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Archive Collection

The archives of the (Imperial) Ottoman Bank constitute the first private collection available for research in Turkey. They represent an alternative source to the State archives for researchers who bend over the end of the century where it pursued its activities. Combining specific information in a neutral and organized fashion, these archives offer new possibilities for the study of political, economic, financial and social history of the period from the end of the Ottoman Empire to the establishment of the new Turkish Republic. The Imperial Ottoman Bank provides a different perspective on the Empire with its activities as state Bank, imperial Bank, bank of issue, commercial and investment bank, organizer of most of the Ottoman loans, Treasurer to the State, bank of deposit for guarantees and mortgages over concessions and limited companies, shareholder in a large number of multinational enterprises active in the Empire, an institution with foreign capital but benefiting from a purely Ottoman legal status, deeply involved with the administration of the Ottoman Public Debt and the Tobacco Monopoly and the institution with the highest level of employment. It is this diversity which provides the major strength of the archives which allow researchers to carry out studies as varied as they are detailed about a world of which many aspects still remain little-known.

The archives in the Ottoman Bank Archives and Research Centre are divided into nine sub-groups:

1. Accounting
2. Legal
3. Management
4. Sundry Documents
5. Issues
6. Real Estate
7. Company Objects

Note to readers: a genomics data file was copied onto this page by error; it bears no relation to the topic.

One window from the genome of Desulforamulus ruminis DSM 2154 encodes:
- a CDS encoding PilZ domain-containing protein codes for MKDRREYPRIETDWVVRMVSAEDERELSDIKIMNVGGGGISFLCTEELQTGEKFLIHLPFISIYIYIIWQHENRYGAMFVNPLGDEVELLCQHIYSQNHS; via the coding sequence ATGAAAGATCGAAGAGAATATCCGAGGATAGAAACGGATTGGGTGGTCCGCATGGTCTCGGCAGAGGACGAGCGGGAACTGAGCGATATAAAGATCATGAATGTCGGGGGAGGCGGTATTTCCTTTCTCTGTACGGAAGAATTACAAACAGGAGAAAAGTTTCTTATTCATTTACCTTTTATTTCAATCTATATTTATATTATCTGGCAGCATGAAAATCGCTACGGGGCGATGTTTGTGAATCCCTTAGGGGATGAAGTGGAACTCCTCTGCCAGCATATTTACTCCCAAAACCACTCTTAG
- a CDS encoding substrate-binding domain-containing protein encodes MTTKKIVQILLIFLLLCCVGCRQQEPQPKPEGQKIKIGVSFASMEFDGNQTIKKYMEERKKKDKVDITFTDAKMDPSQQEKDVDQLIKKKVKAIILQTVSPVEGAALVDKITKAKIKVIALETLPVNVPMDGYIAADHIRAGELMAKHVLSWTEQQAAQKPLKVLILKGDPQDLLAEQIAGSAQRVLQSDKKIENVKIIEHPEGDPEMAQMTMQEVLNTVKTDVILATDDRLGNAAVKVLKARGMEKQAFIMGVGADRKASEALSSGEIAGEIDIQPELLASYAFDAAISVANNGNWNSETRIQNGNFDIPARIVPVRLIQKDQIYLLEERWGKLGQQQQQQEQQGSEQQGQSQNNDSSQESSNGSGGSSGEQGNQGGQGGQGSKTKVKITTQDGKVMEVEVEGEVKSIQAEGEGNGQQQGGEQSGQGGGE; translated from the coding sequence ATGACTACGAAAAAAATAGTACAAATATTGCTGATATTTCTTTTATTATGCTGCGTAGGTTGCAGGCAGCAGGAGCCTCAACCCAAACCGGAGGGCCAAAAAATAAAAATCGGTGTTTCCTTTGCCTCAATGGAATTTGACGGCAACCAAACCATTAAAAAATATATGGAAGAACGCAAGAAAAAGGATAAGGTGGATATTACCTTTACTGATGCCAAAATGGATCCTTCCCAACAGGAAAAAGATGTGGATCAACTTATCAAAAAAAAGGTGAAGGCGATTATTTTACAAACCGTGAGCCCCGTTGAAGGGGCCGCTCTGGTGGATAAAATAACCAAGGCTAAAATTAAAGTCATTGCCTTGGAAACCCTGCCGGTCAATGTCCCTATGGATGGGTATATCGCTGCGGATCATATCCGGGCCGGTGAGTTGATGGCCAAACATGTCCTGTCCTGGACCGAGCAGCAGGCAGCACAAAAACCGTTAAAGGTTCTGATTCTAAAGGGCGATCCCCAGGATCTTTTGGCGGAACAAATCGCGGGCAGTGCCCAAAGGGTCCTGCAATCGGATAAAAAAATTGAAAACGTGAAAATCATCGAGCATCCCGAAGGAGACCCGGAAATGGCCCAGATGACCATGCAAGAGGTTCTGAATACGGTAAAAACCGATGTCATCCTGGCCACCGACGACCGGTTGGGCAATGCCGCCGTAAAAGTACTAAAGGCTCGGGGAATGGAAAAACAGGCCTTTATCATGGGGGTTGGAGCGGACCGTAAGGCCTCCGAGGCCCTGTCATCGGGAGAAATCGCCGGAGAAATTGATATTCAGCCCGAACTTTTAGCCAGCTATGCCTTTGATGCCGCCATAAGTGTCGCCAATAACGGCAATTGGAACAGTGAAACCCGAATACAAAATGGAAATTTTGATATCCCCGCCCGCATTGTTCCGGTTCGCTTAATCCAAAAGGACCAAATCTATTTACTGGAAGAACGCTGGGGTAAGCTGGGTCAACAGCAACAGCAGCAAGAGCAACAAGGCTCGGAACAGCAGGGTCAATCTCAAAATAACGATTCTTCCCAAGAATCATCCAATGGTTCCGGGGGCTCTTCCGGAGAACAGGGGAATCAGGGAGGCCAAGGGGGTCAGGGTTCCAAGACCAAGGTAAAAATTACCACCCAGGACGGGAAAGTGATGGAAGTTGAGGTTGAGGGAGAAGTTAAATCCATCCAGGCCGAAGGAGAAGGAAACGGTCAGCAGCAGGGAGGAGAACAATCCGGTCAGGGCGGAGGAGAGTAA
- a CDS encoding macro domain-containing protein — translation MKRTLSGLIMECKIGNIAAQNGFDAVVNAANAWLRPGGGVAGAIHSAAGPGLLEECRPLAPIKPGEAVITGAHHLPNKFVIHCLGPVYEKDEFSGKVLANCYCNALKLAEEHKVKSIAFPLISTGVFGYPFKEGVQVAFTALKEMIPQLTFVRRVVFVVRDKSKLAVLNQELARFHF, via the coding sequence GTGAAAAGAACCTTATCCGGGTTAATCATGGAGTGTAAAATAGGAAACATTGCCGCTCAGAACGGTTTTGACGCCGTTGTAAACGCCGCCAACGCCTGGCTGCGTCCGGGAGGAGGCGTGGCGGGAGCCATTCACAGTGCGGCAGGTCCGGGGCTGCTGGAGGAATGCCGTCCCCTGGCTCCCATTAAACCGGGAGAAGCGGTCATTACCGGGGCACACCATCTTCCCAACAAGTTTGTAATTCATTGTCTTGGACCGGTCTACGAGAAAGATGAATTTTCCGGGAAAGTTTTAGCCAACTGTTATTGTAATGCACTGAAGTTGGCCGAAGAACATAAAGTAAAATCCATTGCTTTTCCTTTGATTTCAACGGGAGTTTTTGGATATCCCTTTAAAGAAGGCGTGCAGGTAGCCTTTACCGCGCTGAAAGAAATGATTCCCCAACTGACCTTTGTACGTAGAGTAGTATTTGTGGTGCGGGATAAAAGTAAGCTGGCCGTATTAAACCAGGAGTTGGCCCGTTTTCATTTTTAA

8. Operations
9. Personnel

As mentioned above, archives are also available at the Guildhall Library in London. In France, the archives of the Paris Committee are kept in the Archives d'Entreprises des Archives Nationales at Roubaix.

The access to the London Archives digitalized in the Centre is available through the Catalog.

The most part of the documents, which permit to unveil the economic and social structure of the Turkish society in the course of the XIXth and XXth centuries, are in French and Ottoman Turkish. Their length reaches 300 metres when they are aligned. The oldest document of the archives is the Royal Charter of the Incorporation Ottoman Bank given by Queen Victoria, British Empress.

Here is the inventory of the documents included in the archives:

1.000 volumes of accounting books.
1.000 volumes of minutes and correspondence
10.000 customer files
6.000 customer registers
800 volumes of correspondence belonging to the staff
20.000 files belonging to the staff
3.000 staff photographs
9.000 banknotes

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